Diamond Men Movie Review

Last year, Ned Beatty was given tribute by writer-director Tom Gilroy in Spring Forward, inhabiting a beautifully written role as a weathered park ranger. Another true actor's actor, Robert Forster, is given his full measure as aging diamond salesman Eddie Miller in Diamond Men. Forster, best known to younger audiences as laconic bail bondsman Max Cherry in Quentin Tarantino's Jackie Brown, has quite a history behind him. His underappreciated body of work includes a hardcore television journalist in Haskell Wexler's masterpiece, Medium Cool (1969), and his debut as a quiet soldier who becomes the object of Marlon Brando's desire in John Huston's complex Reflections in a Golden Eye (1967).

With Diamond Men, Forster effortlessly becomes one with his surroundings. Carrying a "live line" of diamonds (in a black briefcase) on the road as he travels from one small-town business to another in rural Pennsylvania, he's familiar with dingy coffee shops and cheap, out-of-the-way motels, comfortable with the interior of his Lincoln Town Car and his predetermined routine. He's an older man with a heart condition, 30 years peddling his wares, but Forster doesn't choose to arouse pathos in this tightly wound curmudgeon. Eddie's personality is best described as an undisclosed poker hand: quiet, inconspicuous, intense. With his tough, wrinkled face and world-weary disposition, Forster creates one of his most memorable characterizations and writer-director Daniel M. Cohen wisely uses him to carry the movie. He's in almost every scene, and Diamond Men is graced by that weighty presence. (The other main character is Eddie's world of highways and hotel rooms, photographed with unobtrusive sensitivity by John Huneck.)

Cohen finds an understated, assured tone of realism right from the opening scene, where Forster collapses in a parking lot. Eddie's a professional who handles his work with the ease drawn from years of experience, but after his recent heart problems he's no longer considered "insurable" to carry a million-dollar line of jewels unless he brings along his hotheaded young replacement, Bobby Walker (former New Kid on the Block Donnie Wahlberg, a fine actor). How is Eddie supposed to train this kid? Bobby can barely sit still for a minute, rattles off at the mouth with a stream of obnoxious anecdotes recounting sexual conquests, and is evidently more interested in getting laid than studying the art of Eddie's trade.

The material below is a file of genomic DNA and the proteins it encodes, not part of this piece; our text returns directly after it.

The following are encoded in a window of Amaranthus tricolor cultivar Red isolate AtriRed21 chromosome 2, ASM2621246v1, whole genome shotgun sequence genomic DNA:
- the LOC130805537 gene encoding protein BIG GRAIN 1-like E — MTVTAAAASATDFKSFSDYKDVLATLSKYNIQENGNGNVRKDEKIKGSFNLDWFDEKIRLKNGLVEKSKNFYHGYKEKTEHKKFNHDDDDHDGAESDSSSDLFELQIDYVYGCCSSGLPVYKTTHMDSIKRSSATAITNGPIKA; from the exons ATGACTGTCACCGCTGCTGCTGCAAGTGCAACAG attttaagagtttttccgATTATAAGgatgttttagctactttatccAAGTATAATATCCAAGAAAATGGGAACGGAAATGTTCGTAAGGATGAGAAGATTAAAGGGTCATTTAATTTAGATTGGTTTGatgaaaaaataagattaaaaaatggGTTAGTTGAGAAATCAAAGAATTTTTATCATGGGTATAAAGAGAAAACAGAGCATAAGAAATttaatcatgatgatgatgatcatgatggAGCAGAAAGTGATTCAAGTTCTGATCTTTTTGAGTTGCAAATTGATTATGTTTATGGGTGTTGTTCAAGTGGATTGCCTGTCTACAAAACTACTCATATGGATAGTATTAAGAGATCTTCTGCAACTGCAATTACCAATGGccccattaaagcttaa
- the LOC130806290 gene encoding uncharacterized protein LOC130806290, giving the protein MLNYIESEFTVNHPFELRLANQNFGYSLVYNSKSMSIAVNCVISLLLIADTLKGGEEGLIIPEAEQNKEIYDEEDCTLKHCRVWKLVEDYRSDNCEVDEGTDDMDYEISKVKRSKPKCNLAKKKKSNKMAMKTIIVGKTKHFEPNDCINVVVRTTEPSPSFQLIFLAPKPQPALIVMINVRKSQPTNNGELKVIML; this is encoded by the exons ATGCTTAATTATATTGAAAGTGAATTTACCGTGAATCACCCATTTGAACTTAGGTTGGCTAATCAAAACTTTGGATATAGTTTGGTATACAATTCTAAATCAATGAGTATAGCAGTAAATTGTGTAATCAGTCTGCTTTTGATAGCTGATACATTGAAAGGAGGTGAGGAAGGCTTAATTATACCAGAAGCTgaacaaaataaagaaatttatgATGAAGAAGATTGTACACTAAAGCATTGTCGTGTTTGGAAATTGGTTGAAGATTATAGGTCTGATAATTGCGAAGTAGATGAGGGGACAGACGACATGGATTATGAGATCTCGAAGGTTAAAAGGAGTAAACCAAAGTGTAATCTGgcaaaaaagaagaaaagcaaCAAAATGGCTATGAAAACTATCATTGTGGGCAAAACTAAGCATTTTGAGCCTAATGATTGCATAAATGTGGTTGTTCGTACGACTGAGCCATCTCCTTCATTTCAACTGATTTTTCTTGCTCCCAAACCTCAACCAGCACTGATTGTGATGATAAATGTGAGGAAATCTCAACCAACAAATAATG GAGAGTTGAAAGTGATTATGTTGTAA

Things don't look so good for this particular odd couple. It's one of those convenient pairings of opposites that defines so many movies. Diamond Men depends on strong performances and assured writing to pull it off. As a writer, Cohen brings firsthand experience of the diamond business, emerging from three generations of roadside salesmen. He makes astute use of locations, particularly the seedy backwoods massage parlor known as the Altoona Riding Club, where frumpy masseuses are known to dole out special favors for the right price. Bobby is able to drag his new pal Eddie to this borderline house of ill-repute after some tentative bonding, where the older salesman's self-imposed walls are gradually broken down, opening him up to new experiences he'd never dreamed of. The scenes at this makeshift brothel feel emotionally honest, both in Eddie's embarrassed resignation to undressing and the women's unfocused, workaday attitude to strange men from The Road.

There's a threat of danger from some young hoods that catch wise to Eddie's live load of diamonds. It's a plot point that has destroyed other independent films: L.I.E. suffers from a climax of violence after developing an unforced, discreet relationship between the child molester and his young prey; Ulee's Gold loses interest in developing Peter Fonda's rich beekeeper characterization by tossing in a clumsy robbery. Diamond Men almost falls into the same trap, touching on this pedestrian subplot and almost running off the rails with the threat of violence. Cohen thankfully doesn't stray too far from his character-driven story, using the robbery device to unfurl his true climax, one that tests the values Eddie Miller has stood behind for years. Less Quentin Tarantino than Arthur Miller, Eddie is asked to face up to his own life, something that might never have happened if fast-talking Bobby hadn't drawn him out of his shell. The potential robbery doesn't figure in as the climax; Diamond Men has larger, more personalized issues at stake. The finale proves as elusive as it is satisfactory.

Like Spring Forward, Daniel M. Cohen has created what might be considered a "small" movie about everyday characters taking cautious steps toward (or away from) wisdom. It's lightweight, if the discovery of friendship can be considered "lightweight," but there's a place for movies that exist in much the same manner as the quaint corner store in an emerging (or dying) town. You'd rather go there than the shopping mall, if only for the character and personality. Diamond Men is small, but certainly assured.

Diamonds in the rough.

Cast & Crew

Director : Daniel M. Cohen

Producer : Daniel M. Cohen


Diamond Men Rating

" Excellent "

Rating: NR, 2001


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